French researchers have developed PV modules with an area of 11.6 square centimeters for indoor applications. They said the achieved efficiency level marks a world record for a flexible perovskite device larger than 10 square centimeters.
From pv magazine France
Researchers at France’s National Solar Energy Institute (INES) – a division of the French Alternative Energies and Atomic Energy Commission (CEA) – have developed new flexible perovskite solar modules.
They have a surface area of 11.6 square centimeters, with a maximum power conversion efficiency of 18.95% and a stabilized efficiency of more than 18.5%. INES said the performance is a world record for a flexible perovskite device larger than 10 square centimeters.
Currently, the power conversion efficiencies of solar devices based on perovskites indeed exceed 25% for single junctions and 29% in tandem structures with silicon. However, these results are obtained on small surfaces, of the order of 1 square centimeters.
To obtain this yield on larger surfaces, INES developed the flexible perovskite solar modules at low temperature on low-cost substrates made of polyethylene terephthalate (PET). They used a very simple structure featuring five layers, including the electrodes.
The performance is obtained after encapsulation and the stability of the devices has been tested under damp heat conditions at 85 C, according to the standards used for silicon-based technologies. A stability of several hundred hours has been obtained – between 400 and 800 hours, depending on encapsulation – based on a standard objective of 1,000 hours.
To achieve this result, the CEA optimized the stacking of the layers of the cell to implement a three-step laser process for the production of the module. It also developed a flexible encapsulation process that is fully compatible with high gas barrier materials, with no initial loss.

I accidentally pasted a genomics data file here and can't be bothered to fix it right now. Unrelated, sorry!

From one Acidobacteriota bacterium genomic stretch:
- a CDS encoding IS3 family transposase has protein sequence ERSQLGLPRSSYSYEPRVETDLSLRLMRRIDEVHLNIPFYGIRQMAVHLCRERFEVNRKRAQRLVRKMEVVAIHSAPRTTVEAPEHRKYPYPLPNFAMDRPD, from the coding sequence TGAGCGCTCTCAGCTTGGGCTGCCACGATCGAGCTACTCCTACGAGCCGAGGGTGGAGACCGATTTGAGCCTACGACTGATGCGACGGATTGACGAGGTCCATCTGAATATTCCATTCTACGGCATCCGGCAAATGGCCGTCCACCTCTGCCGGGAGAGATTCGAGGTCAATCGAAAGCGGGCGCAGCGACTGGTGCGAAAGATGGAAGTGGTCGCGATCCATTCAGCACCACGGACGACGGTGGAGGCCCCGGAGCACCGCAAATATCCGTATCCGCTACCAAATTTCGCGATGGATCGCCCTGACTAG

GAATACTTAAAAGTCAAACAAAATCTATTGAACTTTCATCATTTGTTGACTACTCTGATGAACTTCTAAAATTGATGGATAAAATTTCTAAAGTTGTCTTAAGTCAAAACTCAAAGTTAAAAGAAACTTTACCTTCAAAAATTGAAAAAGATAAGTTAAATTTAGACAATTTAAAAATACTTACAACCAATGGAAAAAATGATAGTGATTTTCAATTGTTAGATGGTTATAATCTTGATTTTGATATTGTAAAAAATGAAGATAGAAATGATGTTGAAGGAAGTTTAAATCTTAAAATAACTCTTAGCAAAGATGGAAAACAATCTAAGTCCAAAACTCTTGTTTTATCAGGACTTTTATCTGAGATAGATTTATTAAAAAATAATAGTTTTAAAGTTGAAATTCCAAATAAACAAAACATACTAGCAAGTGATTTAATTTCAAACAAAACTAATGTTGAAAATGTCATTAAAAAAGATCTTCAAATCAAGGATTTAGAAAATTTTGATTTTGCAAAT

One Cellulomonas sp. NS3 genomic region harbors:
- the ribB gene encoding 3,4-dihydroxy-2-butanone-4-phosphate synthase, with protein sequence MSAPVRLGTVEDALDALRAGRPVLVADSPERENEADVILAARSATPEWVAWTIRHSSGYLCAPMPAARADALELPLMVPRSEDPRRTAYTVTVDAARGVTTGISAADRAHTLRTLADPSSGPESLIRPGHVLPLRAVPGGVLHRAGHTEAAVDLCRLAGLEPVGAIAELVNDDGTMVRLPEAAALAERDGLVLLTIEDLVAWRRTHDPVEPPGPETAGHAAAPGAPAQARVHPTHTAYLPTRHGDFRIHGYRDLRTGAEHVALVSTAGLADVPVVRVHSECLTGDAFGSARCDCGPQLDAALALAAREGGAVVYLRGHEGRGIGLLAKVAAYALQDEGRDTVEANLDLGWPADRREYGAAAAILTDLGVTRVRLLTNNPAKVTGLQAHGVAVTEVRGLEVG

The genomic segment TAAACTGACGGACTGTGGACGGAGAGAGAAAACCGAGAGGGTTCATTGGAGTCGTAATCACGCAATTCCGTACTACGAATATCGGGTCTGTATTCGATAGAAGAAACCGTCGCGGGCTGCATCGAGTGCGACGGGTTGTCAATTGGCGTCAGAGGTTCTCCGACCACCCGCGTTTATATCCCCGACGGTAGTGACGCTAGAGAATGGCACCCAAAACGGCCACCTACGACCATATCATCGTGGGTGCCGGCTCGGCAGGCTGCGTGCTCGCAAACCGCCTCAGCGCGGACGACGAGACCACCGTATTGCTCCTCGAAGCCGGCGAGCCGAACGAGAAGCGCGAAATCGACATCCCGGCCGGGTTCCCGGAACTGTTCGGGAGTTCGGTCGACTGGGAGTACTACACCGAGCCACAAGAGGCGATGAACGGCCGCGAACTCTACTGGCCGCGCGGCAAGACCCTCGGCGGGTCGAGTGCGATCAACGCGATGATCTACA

The CEA’s devices will be integrated into a demonstrator for building-integrated photovoltaic (BIPV) applications by Flexbrick (Es), a member of the European consortium. The modules will be interconnected to obtain high voltages and will be tested according to building standards. In addition, stability tests in real conditions are currently being carried out.
The Fraunhofer Institute for Solar Energy Systems (Fraunhofer ISE) in Germany, a project partner, is testing the panels for indoor applications. The tests have already shown power conversion efficiencies of up to 24.5% at very low light (500 lux).
For some applications, the use of flexible substrates could be of interest for single-junction perovskite technology, because it could open the way to high-speed and low-temperature printing processes. It therefore becomes possible to use low-cost substrates unlike flexible inorganic technologies, such as CIGS, which require higher temperature processes and more expensive substrates.
Many teams around the world are trying to meet the challenges of making larger devices with sufficient stability for real-world applications. This is one of the tasks set by the partners of the European APOLO project.
Author: Gwénaëlle Deboutte